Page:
This past Monday was St. Matthias’ turn to host the monthly deanery meeting—the pastors from the eleven parishes in our area from Hollywood to Belmont/Kimball to the lake. Because we take the summer off and the weather forecast looked decent, instead of the usual format we relaxed outside in the rectory garden and had a barbeque. Every once in a while I find myself being my dad and proximity to a B.B.Q. grill is one of them. The precise ritual of lighting the charcoal (not propane!), the technique of scrubbing and oiling the grill, banking the coals, casually seasoning then, of course, burning the heck out of the meat are not exactly skills that my dad taught me; rather they are instincts and intuitions I absorbed standing beside him in a dense cloud of smoke on many a summer evening
I know there are a whole lot of other, much more important, things that I do just by instinct that, actually, I inherited from him. As it should be. Even now, dad died in 1985, I miss him, yet that’s okay because he’s never very far—never very far at all.
I’ve mentioned John O’Donahue here before. He was an incorrigibly Irish priest, philosopher, teacher and poet who died in his sleep at 53 in 2008. His last book was To Bless the Space Between Us, and in it he talks about what a real blessing ought to be. “A blessing is a circle of light drawn around a person to protect, heal and strengthen. It is a gracious invocation where the human heart pleads with the divine heart. When a blessing is invoked, a window opens in eternal time.” My dad was and is a real blessing for my sister and brother and me.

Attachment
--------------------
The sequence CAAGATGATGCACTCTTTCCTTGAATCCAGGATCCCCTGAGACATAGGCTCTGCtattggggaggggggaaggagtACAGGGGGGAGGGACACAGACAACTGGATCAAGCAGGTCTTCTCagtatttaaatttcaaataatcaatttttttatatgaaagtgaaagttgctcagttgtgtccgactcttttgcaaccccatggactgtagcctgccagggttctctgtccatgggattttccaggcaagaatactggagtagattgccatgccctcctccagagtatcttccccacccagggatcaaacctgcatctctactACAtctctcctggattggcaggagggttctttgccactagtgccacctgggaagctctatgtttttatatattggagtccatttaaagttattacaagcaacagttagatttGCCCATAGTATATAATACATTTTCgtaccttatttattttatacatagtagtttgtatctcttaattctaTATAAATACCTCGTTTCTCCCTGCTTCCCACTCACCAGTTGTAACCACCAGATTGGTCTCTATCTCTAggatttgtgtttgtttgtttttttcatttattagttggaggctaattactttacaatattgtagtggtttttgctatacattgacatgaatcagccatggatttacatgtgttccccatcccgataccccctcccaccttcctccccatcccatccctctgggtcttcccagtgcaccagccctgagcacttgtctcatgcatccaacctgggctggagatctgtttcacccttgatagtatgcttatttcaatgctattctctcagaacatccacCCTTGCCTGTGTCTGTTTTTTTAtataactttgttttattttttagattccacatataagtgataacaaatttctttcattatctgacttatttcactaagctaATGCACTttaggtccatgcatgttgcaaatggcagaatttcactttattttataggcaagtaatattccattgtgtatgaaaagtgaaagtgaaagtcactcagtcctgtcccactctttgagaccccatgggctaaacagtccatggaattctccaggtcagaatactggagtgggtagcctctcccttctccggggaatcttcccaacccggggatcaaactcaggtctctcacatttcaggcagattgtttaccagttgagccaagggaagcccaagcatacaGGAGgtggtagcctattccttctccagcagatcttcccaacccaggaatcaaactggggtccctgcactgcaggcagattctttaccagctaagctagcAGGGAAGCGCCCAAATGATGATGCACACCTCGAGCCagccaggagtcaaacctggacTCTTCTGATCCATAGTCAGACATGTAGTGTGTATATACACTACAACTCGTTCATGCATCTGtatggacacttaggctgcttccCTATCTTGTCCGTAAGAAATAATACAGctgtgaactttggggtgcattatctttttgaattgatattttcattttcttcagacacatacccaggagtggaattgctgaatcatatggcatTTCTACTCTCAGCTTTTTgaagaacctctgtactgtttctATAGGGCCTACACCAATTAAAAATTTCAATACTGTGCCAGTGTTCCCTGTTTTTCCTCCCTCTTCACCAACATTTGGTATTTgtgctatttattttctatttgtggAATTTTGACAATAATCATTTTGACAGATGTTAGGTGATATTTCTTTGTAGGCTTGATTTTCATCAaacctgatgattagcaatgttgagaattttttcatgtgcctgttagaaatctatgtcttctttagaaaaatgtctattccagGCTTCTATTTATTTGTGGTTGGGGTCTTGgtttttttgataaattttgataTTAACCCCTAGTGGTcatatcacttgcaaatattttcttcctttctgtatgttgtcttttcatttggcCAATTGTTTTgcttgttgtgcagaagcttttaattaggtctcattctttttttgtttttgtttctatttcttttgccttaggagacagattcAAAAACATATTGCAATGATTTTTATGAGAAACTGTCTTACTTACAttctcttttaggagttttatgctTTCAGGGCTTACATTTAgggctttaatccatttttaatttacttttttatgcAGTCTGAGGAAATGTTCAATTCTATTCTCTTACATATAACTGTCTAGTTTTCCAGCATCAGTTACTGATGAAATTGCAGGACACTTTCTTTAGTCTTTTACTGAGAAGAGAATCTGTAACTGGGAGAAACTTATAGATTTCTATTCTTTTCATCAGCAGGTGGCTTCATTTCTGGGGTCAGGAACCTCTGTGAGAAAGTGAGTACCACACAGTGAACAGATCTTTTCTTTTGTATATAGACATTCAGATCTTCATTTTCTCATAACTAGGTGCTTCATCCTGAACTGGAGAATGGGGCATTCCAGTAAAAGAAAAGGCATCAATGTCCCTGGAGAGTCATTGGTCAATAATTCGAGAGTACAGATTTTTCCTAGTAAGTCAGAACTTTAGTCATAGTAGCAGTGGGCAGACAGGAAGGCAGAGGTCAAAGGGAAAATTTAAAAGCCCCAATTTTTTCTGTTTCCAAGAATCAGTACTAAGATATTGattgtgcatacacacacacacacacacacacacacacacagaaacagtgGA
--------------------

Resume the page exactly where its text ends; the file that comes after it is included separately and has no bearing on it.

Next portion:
O’Donohue continued his reflection on blessing, “Our longing for the eternal kindles our imagination to bless. Regardless of how we configure the eternal, the human heart continues to dream of a state of wholeness, that place where everything comes together, where loss will be made good, where blindness will transform into vision, where damage will be made whole, where the clenched question will open in the house of surprise, where the travails of life’s journey will enjoy a homecoming. To invoke a blessing is to call some of that wholeness upon a person now.”
For dads, here’s a bit of one of John O’Donohue’s blessings— another bit to follow at this weekend’s Father’s Day Masses.
Like the joy of the sea coming home to shore, May the relief of laughter rinse through your soul.
As the wind loves to call things to dance, May your gravity be lightened by grace.
Like the dignity of moonlight restoring the earth, May your thoughts incline with reverence and respect.
As water takes whatever shape it is in, So free may you be about who you become.
As silence smiles on the other side of what’s said, May your sense of irony bring perspective.
As time remains free of all that it frames, May your mind stay clear of all it names.
May your prayer of listening deepen enough, To hear in the depths of the laughter of God.
God bless- especially may God bless the Dads of St. Matthias. On behalf of all your sons and daughters, thank you for all the gifts. Including those given in a dense cloud of charcoal smoke.